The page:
1. The team should only count what they got done since their capacity is what stories the team completed.
  2. You want to encourage the team to break work down into smaller, better-defined stories. This helps reduce the risk of not completing a story within the sprint.
  3. If the team is inflating what they can get done by adding points for stories they didn’t complete, it will be harder to find a story capacity equilibrium and get to a predictable velocity.

I see teams that don’t use this method overcommit all of the time and struggle with becoming predictable and credible in the eyes of their business. Even when the business is asking you to overcommit they will hold missing the commitment against the team. It is far better to commit to an amount of work you can get done at a sustainable pace than to overcommitting. Your business will end up respecting you for making your commitments and by becoming predictable.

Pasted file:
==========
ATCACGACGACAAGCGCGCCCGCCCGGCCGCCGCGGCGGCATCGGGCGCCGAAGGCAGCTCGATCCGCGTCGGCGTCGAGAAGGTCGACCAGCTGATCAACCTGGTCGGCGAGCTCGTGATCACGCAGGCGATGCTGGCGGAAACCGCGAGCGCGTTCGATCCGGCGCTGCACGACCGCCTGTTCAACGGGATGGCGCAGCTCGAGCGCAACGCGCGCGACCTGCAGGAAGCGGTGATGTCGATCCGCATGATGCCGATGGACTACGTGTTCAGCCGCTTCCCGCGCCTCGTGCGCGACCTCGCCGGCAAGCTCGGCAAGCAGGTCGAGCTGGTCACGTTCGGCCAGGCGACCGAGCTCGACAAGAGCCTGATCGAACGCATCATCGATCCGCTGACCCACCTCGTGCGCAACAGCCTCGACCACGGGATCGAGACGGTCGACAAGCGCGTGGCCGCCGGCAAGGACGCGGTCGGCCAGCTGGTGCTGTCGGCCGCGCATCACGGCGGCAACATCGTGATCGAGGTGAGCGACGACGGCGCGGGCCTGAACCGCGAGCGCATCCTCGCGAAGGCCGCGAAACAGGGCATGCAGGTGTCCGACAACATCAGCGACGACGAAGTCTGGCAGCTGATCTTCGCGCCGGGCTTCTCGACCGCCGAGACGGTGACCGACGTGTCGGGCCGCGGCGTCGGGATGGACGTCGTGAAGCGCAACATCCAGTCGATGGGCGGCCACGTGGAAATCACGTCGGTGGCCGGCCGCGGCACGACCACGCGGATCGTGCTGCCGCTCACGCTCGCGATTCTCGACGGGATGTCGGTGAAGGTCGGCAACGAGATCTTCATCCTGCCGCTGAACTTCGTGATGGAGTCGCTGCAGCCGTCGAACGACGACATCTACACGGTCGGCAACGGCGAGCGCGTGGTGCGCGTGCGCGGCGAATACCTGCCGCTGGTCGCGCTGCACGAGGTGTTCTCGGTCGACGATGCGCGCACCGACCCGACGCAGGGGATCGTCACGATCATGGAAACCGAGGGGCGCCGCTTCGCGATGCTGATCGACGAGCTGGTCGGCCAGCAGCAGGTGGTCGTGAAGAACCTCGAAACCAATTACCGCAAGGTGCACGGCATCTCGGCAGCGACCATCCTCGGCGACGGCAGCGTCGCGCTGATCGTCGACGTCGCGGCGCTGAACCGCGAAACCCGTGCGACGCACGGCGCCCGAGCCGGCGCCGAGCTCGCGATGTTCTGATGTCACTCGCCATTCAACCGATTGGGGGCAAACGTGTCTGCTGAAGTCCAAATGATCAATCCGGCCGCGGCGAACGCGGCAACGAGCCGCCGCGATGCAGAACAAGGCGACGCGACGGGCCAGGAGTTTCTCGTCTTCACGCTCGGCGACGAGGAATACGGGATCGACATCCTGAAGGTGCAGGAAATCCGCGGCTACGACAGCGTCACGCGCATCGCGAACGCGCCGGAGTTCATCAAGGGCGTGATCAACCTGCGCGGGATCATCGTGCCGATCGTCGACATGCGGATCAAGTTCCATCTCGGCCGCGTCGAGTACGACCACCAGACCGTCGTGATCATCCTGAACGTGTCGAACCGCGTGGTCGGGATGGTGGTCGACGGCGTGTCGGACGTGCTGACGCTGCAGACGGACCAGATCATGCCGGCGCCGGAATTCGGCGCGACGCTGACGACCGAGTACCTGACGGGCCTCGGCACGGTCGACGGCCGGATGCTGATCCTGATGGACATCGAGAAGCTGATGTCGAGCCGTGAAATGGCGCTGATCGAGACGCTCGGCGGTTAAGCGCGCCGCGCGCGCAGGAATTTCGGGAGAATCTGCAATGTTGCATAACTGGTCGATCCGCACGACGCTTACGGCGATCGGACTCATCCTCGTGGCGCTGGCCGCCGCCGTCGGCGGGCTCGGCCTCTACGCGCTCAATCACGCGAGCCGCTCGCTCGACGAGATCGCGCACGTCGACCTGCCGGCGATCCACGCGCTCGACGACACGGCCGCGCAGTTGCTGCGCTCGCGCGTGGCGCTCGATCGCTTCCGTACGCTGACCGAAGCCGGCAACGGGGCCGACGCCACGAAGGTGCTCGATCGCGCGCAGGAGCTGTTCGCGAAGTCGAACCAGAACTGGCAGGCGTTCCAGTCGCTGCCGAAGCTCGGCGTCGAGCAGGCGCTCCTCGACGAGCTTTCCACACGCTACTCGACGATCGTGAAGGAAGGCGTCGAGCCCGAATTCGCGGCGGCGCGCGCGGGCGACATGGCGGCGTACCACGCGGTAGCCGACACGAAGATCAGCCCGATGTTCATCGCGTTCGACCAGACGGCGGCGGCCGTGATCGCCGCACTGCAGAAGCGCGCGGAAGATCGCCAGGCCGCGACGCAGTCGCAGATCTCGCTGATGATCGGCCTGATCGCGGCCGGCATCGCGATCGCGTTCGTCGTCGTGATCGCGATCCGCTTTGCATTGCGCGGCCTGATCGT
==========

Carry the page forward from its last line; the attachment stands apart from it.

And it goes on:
The curious case of incomplete work usually first comes up in Scrum during sprint 3 or 4 when the team is writing and committing to stories that are too big. They haven’t yet learned the value of small stories. For instance, one of the team I have worked with had a velocity of 20 going into the 4th sprint. They had two 13 point stories listed as their top priority. I agree that these were the top priorities at the time. I asked them if they could break the stories down more and make it so that they could commit to something more in line with their velocity so far. The team felt really confident and decide they wanted to try to get the two 13 point stories done in a sprint and so they committed to them. As it turned out there was some extra complication in one of the stories and the other story spent some time during the sprint being blocked by something outside the teams control. By the end of the sprint, the team didn’t get either story done. They certainly did work, good work at that. They just didn’t break their stories down well enough. During the retrospective, we talked about not getting any stories completed and resulting in a velocity of 0. We talked about ways to mitigate this problem in the future, including breaking stories down more. This team learned their lesson and didn’t have another story what was more than 25% of their capacity in the future (i.e. any story larger than 5 points was broken down more).